GOP senator presses Zuckerberg over 'privacy pivot'

GOP senator presses Zuckerberg over 'privacy pivot'
© Stefani Reynolds

Sen. Josh HawleyJoshua (Josh) David HawleyThe Hill's Morning Report - Pelosi remains firm despite new impeachment push Momentum grows to create 'Do Not Track' registry Hillicon Valley: FCC Republicans backing T-Mobile, Sprint merger | Tech giants to testify on election security | GOP senator offers 'Do Not Track' bill | Researchers find coordinated anti-Trump campaign on Instagram MORE (R-Mo.) in a lengthy letter on Monday pressed Facebook CEO Mark ZuckerbergMark Elliot ZuckerbergHillicon Valley: Google delays cutting off Huawei | GOP senators split over breaking up big tech | Report finds DNC lagging behind RNC on cybersecurity On The Money: Congress, White House aim to include debt limit increase in spending deal | McConnell optimistic budget deal near | Carson defends HUD eviction plan | Senate votes to undo tax hike on Gold Star families Former Facebook security chief says company needs a new CEO MORE over his company's recently announced plans to become a "privacy-oriented" platform after more than a year of scandals over its handling of user privacy. 

Hawley in the six-page letter raised questions about how Facebook plans to monetize its platform once it shifts its focus to private messaging, as Zuckerberg has said the platform intends to do.

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Zuckerberg two months ago announced Facebook would be reorienting itself to become a more privacy-minded platform, pledging to begin encrypting messages end-to-end with privacy features for calls, video chats, groups, stories, businesses, payments and commerce. 

As part of this push, Facebook is planning on integrating its messaging services – Instagram Direct, WhatsApp and Facebook Messenger – so users can communicate across the different platforms.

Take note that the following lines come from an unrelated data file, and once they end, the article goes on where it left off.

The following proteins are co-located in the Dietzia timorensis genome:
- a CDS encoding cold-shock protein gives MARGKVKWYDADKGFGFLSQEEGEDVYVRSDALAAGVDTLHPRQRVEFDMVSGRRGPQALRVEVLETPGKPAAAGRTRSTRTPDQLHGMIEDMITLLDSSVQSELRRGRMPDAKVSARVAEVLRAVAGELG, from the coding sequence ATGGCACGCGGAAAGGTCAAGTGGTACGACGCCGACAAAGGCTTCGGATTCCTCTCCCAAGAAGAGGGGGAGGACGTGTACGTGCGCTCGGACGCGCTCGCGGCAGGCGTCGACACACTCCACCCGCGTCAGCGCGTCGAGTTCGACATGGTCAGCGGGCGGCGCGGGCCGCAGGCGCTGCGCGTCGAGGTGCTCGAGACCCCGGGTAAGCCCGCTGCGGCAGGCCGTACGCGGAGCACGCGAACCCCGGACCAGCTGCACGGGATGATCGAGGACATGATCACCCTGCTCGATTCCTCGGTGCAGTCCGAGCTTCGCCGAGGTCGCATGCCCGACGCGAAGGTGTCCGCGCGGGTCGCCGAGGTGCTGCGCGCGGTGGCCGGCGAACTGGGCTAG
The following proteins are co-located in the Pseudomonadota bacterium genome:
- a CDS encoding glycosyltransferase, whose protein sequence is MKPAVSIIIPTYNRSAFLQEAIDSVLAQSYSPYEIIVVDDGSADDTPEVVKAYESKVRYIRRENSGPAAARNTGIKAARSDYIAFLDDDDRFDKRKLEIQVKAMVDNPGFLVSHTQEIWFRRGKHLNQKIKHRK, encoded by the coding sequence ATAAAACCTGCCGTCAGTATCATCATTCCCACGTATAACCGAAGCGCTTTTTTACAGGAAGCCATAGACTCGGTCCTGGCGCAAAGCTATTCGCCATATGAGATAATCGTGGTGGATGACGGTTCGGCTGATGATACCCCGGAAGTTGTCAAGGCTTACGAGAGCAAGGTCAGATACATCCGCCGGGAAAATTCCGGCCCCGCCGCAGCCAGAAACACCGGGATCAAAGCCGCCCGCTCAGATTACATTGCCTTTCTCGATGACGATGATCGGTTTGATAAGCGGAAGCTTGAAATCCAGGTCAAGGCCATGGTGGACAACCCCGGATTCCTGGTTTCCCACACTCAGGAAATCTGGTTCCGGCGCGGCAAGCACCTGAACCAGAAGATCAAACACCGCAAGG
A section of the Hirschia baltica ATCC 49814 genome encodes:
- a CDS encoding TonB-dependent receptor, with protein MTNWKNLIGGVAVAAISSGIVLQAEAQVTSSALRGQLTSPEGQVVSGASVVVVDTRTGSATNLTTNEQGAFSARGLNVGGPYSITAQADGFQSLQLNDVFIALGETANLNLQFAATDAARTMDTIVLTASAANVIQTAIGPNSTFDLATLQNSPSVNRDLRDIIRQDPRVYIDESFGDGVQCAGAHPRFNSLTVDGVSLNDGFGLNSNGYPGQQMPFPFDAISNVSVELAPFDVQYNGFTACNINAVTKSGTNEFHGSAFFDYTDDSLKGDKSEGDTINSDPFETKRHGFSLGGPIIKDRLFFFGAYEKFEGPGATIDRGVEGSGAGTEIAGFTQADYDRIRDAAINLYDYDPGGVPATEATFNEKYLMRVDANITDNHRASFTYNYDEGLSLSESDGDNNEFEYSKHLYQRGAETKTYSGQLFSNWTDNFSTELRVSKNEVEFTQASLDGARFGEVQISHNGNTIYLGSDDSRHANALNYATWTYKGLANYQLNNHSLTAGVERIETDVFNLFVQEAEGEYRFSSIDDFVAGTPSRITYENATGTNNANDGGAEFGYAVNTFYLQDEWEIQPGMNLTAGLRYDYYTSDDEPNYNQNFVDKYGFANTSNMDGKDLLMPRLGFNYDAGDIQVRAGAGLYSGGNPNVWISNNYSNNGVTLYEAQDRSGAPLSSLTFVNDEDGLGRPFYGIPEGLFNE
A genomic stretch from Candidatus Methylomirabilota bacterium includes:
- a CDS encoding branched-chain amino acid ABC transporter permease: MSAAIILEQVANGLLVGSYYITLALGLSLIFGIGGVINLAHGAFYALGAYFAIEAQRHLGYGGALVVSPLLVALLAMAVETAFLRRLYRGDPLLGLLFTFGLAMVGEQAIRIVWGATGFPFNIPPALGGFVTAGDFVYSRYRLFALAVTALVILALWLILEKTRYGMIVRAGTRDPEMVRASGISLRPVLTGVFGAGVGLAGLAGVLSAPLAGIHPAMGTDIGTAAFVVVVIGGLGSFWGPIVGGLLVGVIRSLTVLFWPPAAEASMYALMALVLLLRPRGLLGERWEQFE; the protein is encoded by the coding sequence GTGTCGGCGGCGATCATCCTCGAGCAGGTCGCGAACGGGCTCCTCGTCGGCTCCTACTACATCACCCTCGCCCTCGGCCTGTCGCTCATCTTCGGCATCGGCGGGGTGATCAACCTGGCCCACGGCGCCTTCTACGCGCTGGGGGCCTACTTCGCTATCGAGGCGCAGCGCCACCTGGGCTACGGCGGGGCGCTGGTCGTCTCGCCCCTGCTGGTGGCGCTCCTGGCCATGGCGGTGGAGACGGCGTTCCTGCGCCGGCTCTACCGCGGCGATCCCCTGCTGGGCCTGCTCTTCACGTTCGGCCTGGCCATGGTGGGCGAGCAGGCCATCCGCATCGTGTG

Zuckerberg at a recent speech reiterated the promise to shift Facebook from a "town square" platform into one focused on encrypted messages and small groups.

"But we both know that your business model is monetizing private data, not promoting privacy," Hawley wrote in the letter. "And we both know that platforms that tout encrypted messaging can still engage in unscrupulous data harvesting." 

"While I hope that you and your platform can play a role in building the privacy-first future, I worry that your recent announcements indicate a different intention," Hawley, one of the most vocal tech critics in the Republican party, wrote. "To be blunt, I fear that your new platform’s aim is to capture and subvert the privacy revolution that threatens your business model and claim an empty public relations victory."

The senator in the letter pressed Facebook over how it will protect users' data once it integrates the messaging platforms and turns to a focus on Pages and Groups.

"If you succeed in capturing the encrypted messaging market, I fear that the net effect would be erosion rather than expansion of user privacy," Hawley wrote.

"A dominant Facebook messenger could mean a transfer of information about users’ most sensitive contact lists— the people to whom users are closest and in whom they confide their deepest secrets, as well as the dates and times of those interactions—from platforms with no interest in monetizing such information to a platform whose business model relies on such data exploitation," he added.

Facebook did not immediately respond to The Hill's request for comment. 

Hawley also sent the letter to WhatsApp cofounders Brian Actin and Jan Koum, both of whom left Facebook after clashing with the company over data privacy.

The Missouri Republican also posed questions over how Facebook plans to aid news publishers once it shifts away from a focus on the public News Feed.

"As a major online content platform, Facebook holds the fate of America’s news publishers in its hand. It has not proven itself a worthy custodian," Hawley wrote.  

Hawley last week also co-authored a letter with Sen. Richard Blumenthal (D-Conn.) calling for the Federal Trade Commission (FTC) to wrap up its long-running investigation into Facebook by by holding the company’s leaders accountable for its privacy scandals.